UKIP Uncovered
What motivates the leaders of the United Kingdom Independence Party?

Friday, December 03, 2004 

A conservative manifesto

While the exchanges reproduced below, between party chairman Petrina Holdsworth and Daniel Moss, indicate that the latter had no evidence of a secret Tory plot (of course nobody is in a position to categorically state such does not exist unless they can read or predict the mind of Nigel Farage, or his controller if such exists - Lord Pearson seems to have influence?)

Be that as it may, the details revealed so far, and interestingly these elicited no denials yesterday, tell us that this manifesto is an incredibly conservative document.

The dilemma for the Tory Party was well spelt out in the exchange linked here between Dr Sean Gabb and Mr Steve Davies. It is a recommended read for those wishing to try to understand what is now going on, especially when attempting to predict events ahead of the election and plan a strategy to fight the same. I would quote here one paragraph of the latter's remarks:-

"7. The two groups of 'right wing' voters today can perhaps called Tories and Whigs. To use stereotypes, Tories are older, of either below average or well above average income, live in seaside resorts, rural areas and older industrial areas. They are Daily Mail and Telegraph readers, they are strongly socially conservative, very hostile to the EU, dislike multiculturalism and favour very strong controls on immigration, are supportive of the war on drugs. They are hostile to socialism and much of the welfare state but support some parts of it such as the NHS (for now). Although they generally favour free markets this is becoming less true all the time. They increasingly do not like globalisation and dislike large corporations. Whigs are younger, average to above average income, and live in suburban areas including suburbanised parts of the countryside. They are economically liberal, often very much so. They hope that the government is going to sort out the welfare state but suspect it isn't and are becoming increasingly hostile to it. They are very socially liberal, much less bothered about immigration and dislike anti-immigrant campaigns. They favour relaxing laws against drugs or outright legalisation, they are very relaxed about homosexuality. They don't like the EU particularly but don't have the visceral hostility of the Tories and they don't like appeals to nationalism because they have a very different sense of national identity to the Tories. They like and support many kinds of multiculturalism. Many read the Telegraph but they are also Times and Independent readers. They absolutely hate and despise the Daily Mail."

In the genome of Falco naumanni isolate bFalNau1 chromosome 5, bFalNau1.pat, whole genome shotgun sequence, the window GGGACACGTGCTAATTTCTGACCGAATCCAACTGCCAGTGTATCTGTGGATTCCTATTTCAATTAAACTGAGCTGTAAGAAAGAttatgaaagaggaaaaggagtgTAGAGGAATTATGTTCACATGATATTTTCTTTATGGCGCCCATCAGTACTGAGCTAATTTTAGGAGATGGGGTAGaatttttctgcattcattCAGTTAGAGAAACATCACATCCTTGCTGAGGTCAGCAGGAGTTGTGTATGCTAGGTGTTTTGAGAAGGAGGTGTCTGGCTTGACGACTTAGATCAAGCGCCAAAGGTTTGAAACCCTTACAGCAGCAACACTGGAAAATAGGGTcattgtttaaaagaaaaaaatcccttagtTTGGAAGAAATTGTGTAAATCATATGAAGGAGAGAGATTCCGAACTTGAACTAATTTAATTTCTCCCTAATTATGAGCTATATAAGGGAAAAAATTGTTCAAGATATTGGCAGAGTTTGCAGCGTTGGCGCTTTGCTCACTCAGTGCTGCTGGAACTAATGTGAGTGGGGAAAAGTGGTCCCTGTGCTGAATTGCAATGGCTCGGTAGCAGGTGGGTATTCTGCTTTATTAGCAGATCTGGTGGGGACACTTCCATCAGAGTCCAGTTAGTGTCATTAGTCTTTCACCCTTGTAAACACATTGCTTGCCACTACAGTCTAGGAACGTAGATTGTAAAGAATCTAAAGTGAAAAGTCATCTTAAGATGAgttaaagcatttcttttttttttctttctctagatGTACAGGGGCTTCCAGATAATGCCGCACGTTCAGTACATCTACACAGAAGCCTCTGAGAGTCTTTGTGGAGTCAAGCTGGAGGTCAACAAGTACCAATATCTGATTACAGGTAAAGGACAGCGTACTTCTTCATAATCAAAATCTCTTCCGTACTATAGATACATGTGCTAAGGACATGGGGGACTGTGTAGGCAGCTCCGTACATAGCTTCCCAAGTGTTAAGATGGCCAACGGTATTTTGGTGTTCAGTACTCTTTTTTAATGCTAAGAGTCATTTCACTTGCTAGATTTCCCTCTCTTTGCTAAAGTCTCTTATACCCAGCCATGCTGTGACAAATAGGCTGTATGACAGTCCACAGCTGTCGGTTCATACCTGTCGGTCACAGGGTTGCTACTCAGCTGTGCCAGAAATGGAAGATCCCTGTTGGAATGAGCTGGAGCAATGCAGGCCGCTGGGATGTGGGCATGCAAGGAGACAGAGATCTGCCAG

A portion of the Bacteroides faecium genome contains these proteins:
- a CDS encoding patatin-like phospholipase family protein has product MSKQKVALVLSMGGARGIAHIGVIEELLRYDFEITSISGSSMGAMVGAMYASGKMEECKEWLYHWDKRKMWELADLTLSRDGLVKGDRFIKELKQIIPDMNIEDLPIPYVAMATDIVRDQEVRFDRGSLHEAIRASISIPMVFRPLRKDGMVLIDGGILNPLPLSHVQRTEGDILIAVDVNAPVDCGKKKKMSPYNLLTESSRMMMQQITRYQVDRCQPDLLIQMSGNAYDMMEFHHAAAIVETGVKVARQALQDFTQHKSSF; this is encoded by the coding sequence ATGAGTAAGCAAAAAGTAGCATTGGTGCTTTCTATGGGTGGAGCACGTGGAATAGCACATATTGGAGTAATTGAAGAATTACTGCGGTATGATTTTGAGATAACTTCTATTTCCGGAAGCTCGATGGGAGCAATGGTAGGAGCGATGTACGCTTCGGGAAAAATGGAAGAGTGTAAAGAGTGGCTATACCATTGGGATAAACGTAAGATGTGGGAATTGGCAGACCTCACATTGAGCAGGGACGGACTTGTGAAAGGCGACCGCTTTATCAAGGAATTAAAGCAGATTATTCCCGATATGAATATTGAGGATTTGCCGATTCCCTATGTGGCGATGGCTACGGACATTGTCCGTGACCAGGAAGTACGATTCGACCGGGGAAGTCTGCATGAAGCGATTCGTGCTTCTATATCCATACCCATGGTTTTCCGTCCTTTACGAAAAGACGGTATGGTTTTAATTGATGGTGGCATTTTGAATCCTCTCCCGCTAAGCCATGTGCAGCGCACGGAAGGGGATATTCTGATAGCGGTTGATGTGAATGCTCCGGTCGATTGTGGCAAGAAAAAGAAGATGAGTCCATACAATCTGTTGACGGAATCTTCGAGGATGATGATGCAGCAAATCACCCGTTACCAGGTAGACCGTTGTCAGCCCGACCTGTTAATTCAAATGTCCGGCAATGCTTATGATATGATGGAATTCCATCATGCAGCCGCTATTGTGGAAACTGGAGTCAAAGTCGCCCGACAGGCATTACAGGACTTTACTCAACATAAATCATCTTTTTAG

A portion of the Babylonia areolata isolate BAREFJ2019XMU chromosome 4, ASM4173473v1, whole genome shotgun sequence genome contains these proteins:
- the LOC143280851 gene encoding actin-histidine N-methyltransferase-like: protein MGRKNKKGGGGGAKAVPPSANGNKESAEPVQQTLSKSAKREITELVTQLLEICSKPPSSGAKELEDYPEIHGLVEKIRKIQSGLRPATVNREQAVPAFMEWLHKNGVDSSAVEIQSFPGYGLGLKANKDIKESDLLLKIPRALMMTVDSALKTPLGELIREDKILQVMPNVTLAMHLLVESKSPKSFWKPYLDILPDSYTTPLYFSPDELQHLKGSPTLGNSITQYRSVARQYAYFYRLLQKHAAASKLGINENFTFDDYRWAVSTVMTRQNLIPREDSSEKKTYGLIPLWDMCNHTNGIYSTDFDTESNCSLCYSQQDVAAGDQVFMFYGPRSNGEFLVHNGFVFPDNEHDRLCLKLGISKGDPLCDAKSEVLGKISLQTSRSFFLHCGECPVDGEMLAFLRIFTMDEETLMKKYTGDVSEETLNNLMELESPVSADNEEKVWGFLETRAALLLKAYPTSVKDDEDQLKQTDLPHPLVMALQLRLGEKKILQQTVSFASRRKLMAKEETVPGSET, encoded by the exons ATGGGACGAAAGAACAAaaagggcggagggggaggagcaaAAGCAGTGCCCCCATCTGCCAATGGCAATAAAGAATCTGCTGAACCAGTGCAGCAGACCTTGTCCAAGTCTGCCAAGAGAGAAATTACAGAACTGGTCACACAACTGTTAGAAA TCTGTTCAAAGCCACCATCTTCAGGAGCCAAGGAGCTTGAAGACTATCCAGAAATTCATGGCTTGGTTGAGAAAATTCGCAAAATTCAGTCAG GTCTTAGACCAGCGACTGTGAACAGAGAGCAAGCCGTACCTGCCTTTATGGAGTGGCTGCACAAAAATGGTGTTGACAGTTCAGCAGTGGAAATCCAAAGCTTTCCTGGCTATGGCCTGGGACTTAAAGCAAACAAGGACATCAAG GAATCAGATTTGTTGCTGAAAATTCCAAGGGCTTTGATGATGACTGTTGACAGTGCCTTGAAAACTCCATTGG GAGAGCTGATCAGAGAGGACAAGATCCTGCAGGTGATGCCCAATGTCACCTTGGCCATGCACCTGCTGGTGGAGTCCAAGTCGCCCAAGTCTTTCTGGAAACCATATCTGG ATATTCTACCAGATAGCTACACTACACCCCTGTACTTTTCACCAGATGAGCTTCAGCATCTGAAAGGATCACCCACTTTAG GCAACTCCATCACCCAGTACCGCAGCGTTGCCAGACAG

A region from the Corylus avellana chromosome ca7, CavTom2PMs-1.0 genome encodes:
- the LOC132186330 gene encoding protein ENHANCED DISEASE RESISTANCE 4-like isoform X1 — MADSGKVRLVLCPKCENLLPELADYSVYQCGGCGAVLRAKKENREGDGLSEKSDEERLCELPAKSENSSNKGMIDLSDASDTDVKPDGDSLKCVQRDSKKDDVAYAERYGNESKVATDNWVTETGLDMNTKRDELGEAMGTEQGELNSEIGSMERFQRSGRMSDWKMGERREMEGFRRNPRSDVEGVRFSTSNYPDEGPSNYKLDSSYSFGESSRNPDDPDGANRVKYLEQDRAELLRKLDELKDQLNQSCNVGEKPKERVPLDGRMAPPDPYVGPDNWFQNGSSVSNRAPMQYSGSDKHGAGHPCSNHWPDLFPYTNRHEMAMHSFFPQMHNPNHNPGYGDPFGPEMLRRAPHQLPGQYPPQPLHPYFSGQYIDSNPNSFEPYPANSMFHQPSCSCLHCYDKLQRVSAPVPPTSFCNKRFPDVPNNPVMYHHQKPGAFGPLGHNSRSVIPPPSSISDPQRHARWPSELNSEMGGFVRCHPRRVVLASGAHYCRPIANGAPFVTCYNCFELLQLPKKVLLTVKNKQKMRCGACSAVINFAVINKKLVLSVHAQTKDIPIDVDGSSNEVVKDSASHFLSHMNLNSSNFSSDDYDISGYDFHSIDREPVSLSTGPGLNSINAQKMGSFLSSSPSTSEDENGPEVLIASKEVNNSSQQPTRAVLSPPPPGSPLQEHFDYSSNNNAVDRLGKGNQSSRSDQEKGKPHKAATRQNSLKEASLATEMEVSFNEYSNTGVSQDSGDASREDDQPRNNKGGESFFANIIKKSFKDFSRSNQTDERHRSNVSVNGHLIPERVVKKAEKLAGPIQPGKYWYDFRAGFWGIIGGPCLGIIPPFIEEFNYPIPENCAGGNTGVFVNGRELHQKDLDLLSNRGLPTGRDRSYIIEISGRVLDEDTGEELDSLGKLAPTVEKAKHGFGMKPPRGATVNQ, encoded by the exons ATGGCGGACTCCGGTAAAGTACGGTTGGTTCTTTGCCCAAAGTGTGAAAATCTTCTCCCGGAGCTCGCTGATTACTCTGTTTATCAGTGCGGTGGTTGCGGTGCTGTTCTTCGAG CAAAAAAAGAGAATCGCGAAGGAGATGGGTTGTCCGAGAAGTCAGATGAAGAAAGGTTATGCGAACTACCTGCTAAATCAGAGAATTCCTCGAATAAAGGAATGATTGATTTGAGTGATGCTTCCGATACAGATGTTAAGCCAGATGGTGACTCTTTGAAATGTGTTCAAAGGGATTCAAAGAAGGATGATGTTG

There can be little doubt that the UKIP manifesto is designed to appeal to the Tory vote as described above; while Michael Howard appears to be trying to appeal to the Whigs. Is this fact significant? Are we seeing an attempt by the 'right' to garner enough votes to try and gain power with no pre-election pact intended, but a possible parliamentary coalition thereafter if their ploy brings electoral success? Did Kilroy's speech, effectively scuppering the conference motion, therefore put this strategy at risk? Had Paul Sykes bought into the plan between early September when he was calling for Kilroy's leadership and early October when he was calling for his blood?

The role of the disgraced ex-Tory Piers Merchant in selecting all approved UKIP candidates and the award of North Devon, a prime target seat, to another disgraced ex-Tory John Browne, clearly shows that there is plenty of smoke behind the idea of there being some understanding, if not arrangement with that party. Given the nature of the manifesto proposals, such a scheme would probably not lead to widespread disapproval amongst the general membership of UKIP.

To any still within UKIP who believe that the only major achievement of the Conservative Party over the past fifty years has been to destroy our country's sovereignty and democracy, and effectively lock us under the control of appointed autocrats on the Continent, as I do - then they should consider the actions of UKIP very carefully - demand a Leadership Election NOW, or seek an alternative anti-EU party for which to work, stand and vote - well before next May.

posted by Martin |8:24 AM
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